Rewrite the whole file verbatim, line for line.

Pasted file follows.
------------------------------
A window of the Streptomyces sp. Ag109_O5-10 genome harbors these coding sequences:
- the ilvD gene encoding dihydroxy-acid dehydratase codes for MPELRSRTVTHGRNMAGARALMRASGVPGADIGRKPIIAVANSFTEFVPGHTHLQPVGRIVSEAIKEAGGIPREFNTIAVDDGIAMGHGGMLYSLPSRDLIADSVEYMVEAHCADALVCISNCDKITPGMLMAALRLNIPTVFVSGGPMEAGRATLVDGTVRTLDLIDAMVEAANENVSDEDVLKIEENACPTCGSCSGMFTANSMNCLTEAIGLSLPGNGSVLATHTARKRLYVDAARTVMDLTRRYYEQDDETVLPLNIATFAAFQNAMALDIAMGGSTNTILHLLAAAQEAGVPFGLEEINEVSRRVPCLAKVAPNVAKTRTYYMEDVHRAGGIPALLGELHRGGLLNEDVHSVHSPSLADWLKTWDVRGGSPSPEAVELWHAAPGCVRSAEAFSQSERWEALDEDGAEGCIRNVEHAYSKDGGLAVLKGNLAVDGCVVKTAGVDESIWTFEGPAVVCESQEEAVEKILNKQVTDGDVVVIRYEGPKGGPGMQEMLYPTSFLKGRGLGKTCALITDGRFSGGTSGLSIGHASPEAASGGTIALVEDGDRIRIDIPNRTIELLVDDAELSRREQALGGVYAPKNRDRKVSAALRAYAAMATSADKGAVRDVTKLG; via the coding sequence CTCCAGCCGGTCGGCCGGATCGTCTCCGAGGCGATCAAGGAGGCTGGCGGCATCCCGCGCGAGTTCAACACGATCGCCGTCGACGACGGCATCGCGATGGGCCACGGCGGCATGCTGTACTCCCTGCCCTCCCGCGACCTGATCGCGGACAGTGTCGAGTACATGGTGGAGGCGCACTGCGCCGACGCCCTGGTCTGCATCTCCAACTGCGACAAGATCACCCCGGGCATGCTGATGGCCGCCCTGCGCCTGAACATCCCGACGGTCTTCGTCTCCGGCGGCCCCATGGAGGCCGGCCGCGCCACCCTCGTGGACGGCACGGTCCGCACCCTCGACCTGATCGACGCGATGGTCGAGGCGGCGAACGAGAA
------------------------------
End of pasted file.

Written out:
A window of the Streptomyces sp. Ag109_O5-10 genome harbors these coding sequences:
- the ilvD gene encoding dihydroxy-acid dehydratase codes for MPELRSRTVTHGRNMAGARALMRASGVPGADIGRKPIIAVANSFTEFVPGHTHLQPVGRIVSEAIKEAGGIPREFNTIAVDDGIAMGHGGMLYSLPSRDLIADSVEYMVEAHCADALVCISNCDKITPGMLMAALRLNIPTVFVSGGPMEAGRATLVDGTVRTLDLIDAMVEAANENVSDEDVLKIEENACPTCGSCSGMFTANSMNCLTEAIGLSLPGNGSVLATHTARKRLYVDAARTVMDLTRRYYEQDDETVLPLNIATFAAFQNAMALDIAMGGSTNTILHLLAAAQEAGVPFGLEEINEVSRRVPCLAKVAPNVAKTRTYYMEDVHRAGGIPALLGELHRGGLLNEDVHSVHSPSLADWLKTWDVRGGSPSPEAVELWHAAPGCVRSAEAFSQSERWEALDEDGAEGCIRNVEHAYSKDGGLAVLKGNLAVDGCVVKTAGVDESIWTFEGPAVVCESQEEAVEKILNKQVTDGDVVVIRYEGPKGGPGMQEMLYPTSFLKGRGLGKTCALITDGRFSGGTSGLSIGHASPEAASGGTIALVEDGDRIRIDIPNRTIELLVDDAELSRREQALGGVYAPKNRDRKVSAALRAYAAMATSADKGAVRDVTKLG; via the coding sequence CTCCAGCCGGTCGGCCGGATCGTCTCCGAGGCGATCAAGGAGGCTGGCGGCATCCCGCGCGAGTTCAACACGATCGCCGTCGACGACGGCATCGCGATGGGCCACGGCGGCATGCTGTACTCCCTGCCCTCCCGCGACCTGATCGCGGACAGTGTCGAGTACATGGTGGAGGCGCACTGCGCCGACGCCCTGGTCTGCATCTCCAACTGCGACAAGATCACCCCGGGCATGCTGATGGCCGCCCTGCGCCTGAACATCCCGACGGTCTTCGTCTCCGGCGGCCCCATGGAGGCCGGCCGCGCCACCCTCGTGGACGGCACGGTCCGCACCCTCGACCTGATCGACGCGATGGTCGAGGCGGCGAACGAGAA